food for thought

by michelle

Archive for the ‘cakes & desserts’ Category

flourless chocolate cake

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This cake has a great chocolate flavour and is fudgy with a satisfyingly chewy crust.

Preheat your oven to 180ºC (350ºF) or 160ºC (320ºF) for fan-forced. Butter and line a 20cm (8)” spring form pan. Melt 120g (4¼ oz) of butter and 200g (7 oz) of good quality dark chocolate pieces in a microwave, stirring often. Add 165g (5.8 oz) of white sugar, 3 large room temperature eggs and 1 teaspoon of vanilla and whisk well until combined. Finally, with a spoon, fold in ¼ of a cup of cocoa powder, ½ a teaspoon of baking powder and 190g (6¾ oz) of almond meal until just combined. Pour the batter into the prepared baking tin and bake for 45 minutes until there is a crust on top and a skewer comes out clean. Cool for at least 10 minutes in the tin before removing to a cake rack.

*recipe from recipetineats

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Written by michelle picker

September 4, 2019 at 11:07 am

Posted in cakes & desserts

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tocinillo de cielo + almond and orange florentines

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My good friend Daniel Aguera introduced me to this traditional Spanish dessert. Although similar to a crème caramel, this rich custard is non-dairy and is made with only eggs, sugar and water. In the early 20th century, the wineries of Jerez de Frontera clarified their wines with egg whites. The left-over egg yolks were donated to the local nuns who created this magnificent dessert. The name translates to something like heaven’s little pig (or bacon).

As Spain is known for its almonds and oranges, these incredibly crunchy and delicious almond and orange florentines from Yotam Ottolenghi & Sami Tamimi made the perfect accompaniment. 

For the custard I slightly adapted Daniel’s recipe. Preheat your oven to 180ºC (350°F). Combine 100g (3½ oz) sugar and 100ml (3½ fl oz) of water in a small saucepan, cover and cook over medium heat until it becomes a deep amber colour. Keep an eagle eye on this caramel as it can burn. Remove it from the heat and quickly pour into the bottom of your baking dish. I used a rectangular dish and layered the caramel for serving. You can also make this in individual ramekins. In another small saucepan combine 300g (10½ oz) of sugar with 250ml (8½ fl oz) of water. Bring to a boil and cook until sugar reaches 105º – 108ºC (220° – 225°F). If you don’t have a thermometer the cooled syrup should coat the back of a spoon. Remove from the heat and allow to cool to room temperature. Meanwhile separate 8 eggs. In a large bowl, whisk the yolks plus 3 more whole eggs. Whisk in the cooled sugar syrup until well combined. Pour the mixture into the baking dish or ramekins. Place the baking dish into a larger dish and pour hot water into the outside dish making sure the water comes up the sides of the dish or ramekins and no water gets into the custard. Bake for 40-50 minutes until the custard is set. You will still see a slight jiggle in the custard when it is cooked. Carefully remove the custard from water bath and allow to cool to room temperature. Cover and refrigerate for at least 2 hours. To serve, slide a sharp knife around the edge and invert onto a serving dish.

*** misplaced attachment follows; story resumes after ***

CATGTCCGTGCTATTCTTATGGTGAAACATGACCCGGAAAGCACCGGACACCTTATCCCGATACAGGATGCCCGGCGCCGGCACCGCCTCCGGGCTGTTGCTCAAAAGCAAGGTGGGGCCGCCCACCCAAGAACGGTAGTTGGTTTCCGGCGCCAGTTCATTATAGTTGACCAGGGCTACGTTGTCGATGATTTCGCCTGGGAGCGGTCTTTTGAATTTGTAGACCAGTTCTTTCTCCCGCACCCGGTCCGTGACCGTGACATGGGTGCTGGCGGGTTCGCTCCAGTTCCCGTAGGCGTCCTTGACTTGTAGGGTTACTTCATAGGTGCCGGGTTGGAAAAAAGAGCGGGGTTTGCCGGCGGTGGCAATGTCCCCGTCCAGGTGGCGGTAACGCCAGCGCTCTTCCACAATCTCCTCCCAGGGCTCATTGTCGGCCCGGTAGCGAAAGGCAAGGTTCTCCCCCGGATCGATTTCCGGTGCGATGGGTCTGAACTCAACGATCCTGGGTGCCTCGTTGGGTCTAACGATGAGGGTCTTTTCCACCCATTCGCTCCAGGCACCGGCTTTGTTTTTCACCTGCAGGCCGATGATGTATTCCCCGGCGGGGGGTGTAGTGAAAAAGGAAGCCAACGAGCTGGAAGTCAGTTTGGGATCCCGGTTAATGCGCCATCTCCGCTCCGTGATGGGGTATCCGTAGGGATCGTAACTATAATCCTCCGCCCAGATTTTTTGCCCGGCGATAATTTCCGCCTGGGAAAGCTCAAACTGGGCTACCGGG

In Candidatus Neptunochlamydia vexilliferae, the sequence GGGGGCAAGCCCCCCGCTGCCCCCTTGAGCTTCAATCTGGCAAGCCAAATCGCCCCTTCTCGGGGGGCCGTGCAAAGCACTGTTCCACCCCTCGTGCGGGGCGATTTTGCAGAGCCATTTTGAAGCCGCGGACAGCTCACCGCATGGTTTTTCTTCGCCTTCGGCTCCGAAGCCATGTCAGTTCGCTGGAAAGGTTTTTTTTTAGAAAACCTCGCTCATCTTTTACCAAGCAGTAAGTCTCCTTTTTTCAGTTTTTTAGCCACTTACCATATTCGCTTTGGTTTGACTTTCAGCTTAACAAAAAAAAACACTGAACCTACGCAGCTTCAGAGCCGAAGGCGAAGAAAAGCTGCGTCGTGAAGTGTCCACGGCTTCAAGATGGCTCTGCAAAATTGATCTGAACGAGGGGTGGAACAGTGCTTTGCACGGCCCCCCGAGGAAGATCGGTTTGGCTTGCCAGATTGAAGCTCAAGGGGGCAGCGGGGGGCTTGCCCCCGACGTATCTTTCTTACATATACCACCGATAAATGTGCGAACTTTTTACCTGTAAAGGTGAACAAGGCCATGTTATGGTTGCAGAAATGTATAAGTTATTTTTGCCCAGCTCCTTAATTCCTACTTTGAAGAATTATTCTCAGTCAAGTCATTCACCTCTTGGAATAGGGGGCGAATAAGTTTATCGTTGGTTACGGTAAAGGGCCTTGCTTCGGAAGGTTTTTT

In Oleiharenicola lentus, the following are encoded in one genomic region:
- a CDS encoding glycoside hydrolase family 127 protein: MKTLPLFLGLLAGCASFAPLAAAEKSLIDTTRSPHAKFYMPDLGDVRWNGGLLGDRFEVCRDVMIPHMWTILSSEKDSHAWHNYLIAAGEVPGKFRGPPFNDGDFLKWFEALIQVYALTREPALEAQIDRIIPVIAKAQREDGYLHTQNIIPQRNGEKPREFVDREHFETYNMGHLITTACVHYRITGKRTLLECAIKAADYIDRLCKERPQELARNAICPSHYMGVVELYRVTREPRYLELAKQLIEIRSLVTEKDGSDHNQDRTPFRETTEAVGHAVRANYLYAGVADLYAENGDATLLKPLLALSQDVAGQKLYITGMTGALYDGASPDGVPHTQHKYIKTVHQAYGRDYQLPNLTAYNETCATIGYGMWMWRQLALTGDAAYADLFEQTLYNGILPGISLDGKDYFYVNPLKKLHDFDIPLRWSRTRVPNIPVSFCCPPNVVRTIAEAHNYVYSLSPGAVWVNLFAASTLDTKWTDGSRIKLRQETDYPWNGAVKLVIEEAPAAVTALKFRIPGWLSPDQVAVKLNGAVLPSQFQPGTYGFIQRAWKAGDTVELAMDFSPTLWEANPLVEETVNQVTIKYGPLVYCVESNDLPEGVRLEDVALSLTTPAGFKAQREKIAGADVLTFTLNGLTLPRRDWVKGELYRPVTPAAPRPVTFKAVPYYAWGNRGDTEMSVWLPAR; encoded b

To make the almond and orange florentines lower your oven temperature to 150°C (300°F). Line an oven tray with baking paper and brush with a little oil. In a bowl combine 2 egg whites, 100g (3½ oz) of confectioners’ sugar, 260g (9¼ oz) of sliced almonds and the grated zest of 1 orange. When the ingredients are well mixed wet your hand and place portions of the mix in little mounds on the lined tray, flattening them a little and making sure they have some space between them. Bake for about 12 minutes or until they are golden brown and cooked through. Allow them to cool completely before removing from the baking tray with a spatula. They will keep for 4-5 days in an air-tight container.

Written by michelle picker

August 14, 2019 at 12:14 am

rhubarb custard cake

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Ruth made this attractive cake for a gathering recently. Lovely and moist and not too sweet with a good tang from the rhubarb. If rhubarb is not in season the cake will work just as well with other fruit.

Preheat your oven to 180ºC. Lightly grease a 20cm round cake tin and line with baking paper. Cook 200g rhubarb with 1 tablespoon of caster sugar until soft and a little jammy. Set aside to cool. In a small saucepan combine 1 tablespoon of custard powder, 2 teaspoons of caster sugar, of a cup of milk and ½ a teaspoon of pure vanilla essence. Stir and cook until the custard is thick. Set aside to cool. Now beat 75g of butter, of a cup of caster sugar and 1 teaspoon of grated orange zest until light and fluffy. Beat in 2 eggs one at a time. Sift together of a cup of self-raising flour and ½ a cup of wholemeal self-raising flour. Now stir the sifted flours and of a cup of milk into the cake mixture until well combined. To assemble the cake spread  of the mixture in the prepared cake tin. Place the rhubarb over the cake mix then add the custard. Top with the remaining cake mix and bake for 55 minutes or until a skewer inserted into the cake comes out clean. Allow to cool in the tin for 5 minutes before turning out. When cooled dust with icing sugar and serve with natural yoghurt.

Written by michelle picker

July 24, 2019 at 12:04 am

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salted chocolate cheesecake

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The chocolate content in this recipe makes this more like eating chocolate fudge than cheesecake. It’s very rich but the salt balances the sweetness. If you’re cooking for a large group this is no-bake, can be prepared 2 days ahead and will go a looong way!